Friday, November 1, 2013

The Strange Story of Man Made Boy

Premise: Sixteen-year-old Boy is the son of Frankenstein’s monster and the Bride. Since Boy and his family live in a secret enclave of monsters hidden under Times Square, it’s important they maintain a low profile. Boy’s only interactions with the world are through the Internet, where he’s a hacker extraordinaire who can hide behind a layer of code. When conflict erupts at home, Boy embarks on a cross-country road trip with the granddaughters of Jekyll and Hyde, who introduce him to malls and diners, love and heartbreak (This is a shortened version of the premise at

Title: Man Made Boy
Author: Jon Skovron
Length: 368 pages
Genre: Science Fiction / Fantasy
Stand Alone or Series: Stand Alone
Content Appropriate For: Grades 9-12 (lots of language)
Format: Digital ARC provided by Penguin Young Readers via NetGalley

Three adjectives that describe this book: strange, nerdy, disappointing

The premise of this book is genius - creative, intriguing, and just plain cool. Unfortunately, the execution didn't quite live up to my expectations. My theory is that Jon Skovron loved this book/premise so much that he added in every possible detail he could imagine until there were so many that the text became garbled with nonsense. This would have been a great story with more judicious editing.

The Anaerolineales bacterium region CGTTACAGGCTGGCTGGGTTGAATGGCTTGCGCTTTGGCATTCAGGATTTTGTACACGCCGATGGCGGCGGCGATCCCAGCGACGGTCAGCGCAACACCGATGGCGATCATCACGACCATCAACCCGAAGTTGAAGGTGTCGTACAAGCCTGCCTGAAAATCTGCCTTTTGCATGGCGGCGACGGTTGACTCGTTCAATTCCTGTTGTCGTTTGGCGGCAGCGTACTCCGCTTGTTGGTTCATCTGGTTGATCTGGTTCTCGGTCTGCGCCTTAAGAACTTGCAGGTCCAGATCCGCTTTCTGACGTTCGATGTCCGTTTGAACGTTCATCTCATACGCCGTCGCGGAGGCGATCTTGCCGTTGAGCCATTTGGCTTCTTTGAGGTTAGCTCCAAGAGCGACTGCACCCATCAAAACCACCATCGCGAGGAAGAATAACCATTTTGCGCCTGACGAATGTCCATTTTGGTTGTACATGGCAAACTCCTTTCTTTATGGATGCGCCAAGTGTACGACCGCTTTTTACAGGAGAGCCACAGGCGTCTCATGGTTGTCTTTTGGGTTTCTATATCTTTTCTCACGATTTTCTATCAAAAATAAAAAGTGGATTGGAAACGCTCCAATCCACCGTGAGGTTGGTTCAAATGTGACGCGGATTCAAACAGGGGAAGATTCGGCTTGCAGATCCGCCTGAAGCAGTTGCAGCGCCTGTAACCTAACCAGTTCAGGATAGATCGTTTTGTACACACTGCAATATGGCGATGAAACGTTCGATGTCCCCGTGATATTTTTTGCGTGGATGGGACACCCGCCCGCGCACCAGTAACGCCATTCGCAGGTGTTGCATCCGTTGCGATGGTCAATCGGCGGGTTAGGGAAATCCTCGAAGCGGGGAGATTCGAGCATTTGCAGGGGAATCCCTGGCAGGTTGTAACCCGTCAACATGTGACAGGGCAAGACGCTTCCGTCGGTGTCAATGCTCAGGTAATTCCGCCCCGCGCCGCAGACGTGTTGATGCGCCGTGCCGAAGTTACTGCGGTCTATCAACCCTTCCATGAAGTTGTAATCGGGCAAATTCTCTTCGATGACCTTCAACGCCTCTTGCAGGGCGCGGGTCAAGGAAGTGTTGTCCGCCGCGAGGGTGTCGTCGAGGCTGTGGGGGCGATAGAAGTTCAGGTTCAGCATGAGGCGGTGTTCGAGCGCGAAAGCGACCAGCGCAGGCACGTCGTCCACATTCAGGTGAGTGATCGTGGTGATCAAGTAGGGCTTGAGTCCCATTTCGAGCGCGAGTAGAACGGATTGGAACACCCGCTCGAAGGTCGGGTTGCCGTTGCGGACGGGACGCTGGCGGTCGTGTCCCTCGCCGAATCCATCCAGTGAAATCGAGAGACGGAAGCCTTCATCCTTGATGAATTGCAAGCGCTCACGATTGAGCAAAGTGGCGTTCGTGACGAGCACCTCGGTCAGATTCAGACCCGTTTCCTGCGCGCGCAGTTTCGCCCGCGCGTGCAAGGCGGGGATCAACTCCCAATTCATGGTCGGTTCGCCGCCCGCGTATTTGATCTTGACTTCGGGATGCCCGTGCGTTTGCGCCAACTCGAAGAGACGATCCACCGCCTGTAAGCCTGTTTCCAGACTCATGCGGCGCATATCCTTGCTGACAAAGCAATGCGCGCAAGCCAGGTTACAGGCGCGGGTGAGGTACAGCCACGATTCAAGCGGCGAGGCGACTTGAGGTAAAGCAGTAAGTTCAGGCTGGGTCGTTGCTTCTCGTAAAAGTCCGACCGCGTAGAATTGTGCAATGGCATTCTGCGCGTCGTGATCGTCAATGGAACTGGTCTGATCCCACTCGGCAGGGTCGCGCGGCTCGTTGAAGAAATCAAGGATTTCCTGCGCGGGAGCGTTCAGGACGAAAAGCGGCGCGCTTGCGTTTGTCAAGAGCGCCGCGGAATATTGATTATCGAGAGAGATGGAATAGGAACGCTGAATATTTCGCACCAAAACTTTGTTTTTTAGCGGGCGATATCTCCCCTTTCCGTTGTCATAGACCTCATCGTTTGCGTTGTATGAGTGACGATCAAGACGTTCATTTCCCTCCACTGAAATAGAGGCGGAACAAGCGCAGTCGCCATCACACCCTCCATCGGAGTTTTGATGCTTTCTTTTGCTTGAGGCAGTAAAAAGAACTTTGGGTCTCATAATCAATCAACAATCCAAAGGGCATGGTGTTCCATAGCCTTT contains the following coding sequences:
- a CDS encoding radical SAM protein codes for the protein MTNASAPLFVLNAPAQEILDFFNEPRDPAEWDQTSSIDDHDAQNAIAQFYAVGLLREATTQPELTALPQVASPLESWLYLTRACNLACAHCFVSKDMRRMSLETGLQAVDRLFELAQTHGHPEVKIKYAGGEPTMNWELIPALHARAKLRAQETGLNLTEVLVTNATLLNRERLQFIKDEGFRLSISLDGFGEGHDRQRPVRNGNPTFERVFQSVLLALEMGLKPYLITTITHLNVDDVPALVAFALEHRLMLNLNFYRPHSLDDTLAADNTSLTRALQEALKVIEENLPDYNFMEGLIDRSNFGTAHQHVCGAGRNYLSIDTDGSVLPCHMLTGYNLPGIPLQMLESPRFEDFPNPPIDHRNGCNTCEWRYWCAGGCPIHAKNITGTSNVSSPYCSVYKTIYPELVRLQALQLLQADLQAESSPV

One element of the text that was actually more interesting than I expected was the computer programming component. Several sections of text were written as an IRC chat and Boy ends up writing a program that profoundly changes his life. This science-fiction aspect of the text felt really modern and was written clearly enough that even non-programmers will be able to keep up.

While the novel was adventurous and creative enough to keep my interest all the way to the end, there were 2 main things that bugged me -

1. The supporting cast of mythical creatures was so huge and diverse that it was almost ridiculous. Boy has encounters with trolls, werewolves, the Invisible Man, Medusa, satyrs, the Sphinx, Kokopelli, a griffin, goblins, chupacabra, harpies, etc, etc, etc. The list is seriously ridiculous. And 90% of these creatures play absolutely no role in the story. They are basically background elements. This story would have been tighter if Skovron had limited his world to a handful of creatures.

2. The other irritating thing was that Boy found the "love of his life" three times in this book. Did I mention that he's only sixteen. And that the entire novel covers maybe 3 months. Sure these romances played a role in Boy's development as a character, but it was just a little bit much. When there is that much "true love" in 350 pages it's hard to take any of it seriously..

Overall, Man Made Boy was an intriguing read. The plot was interesting and peppered with danger and action. Unfortunately it is marred by some strange decisions by the author that made the story more campy and really messed with the overall tone.

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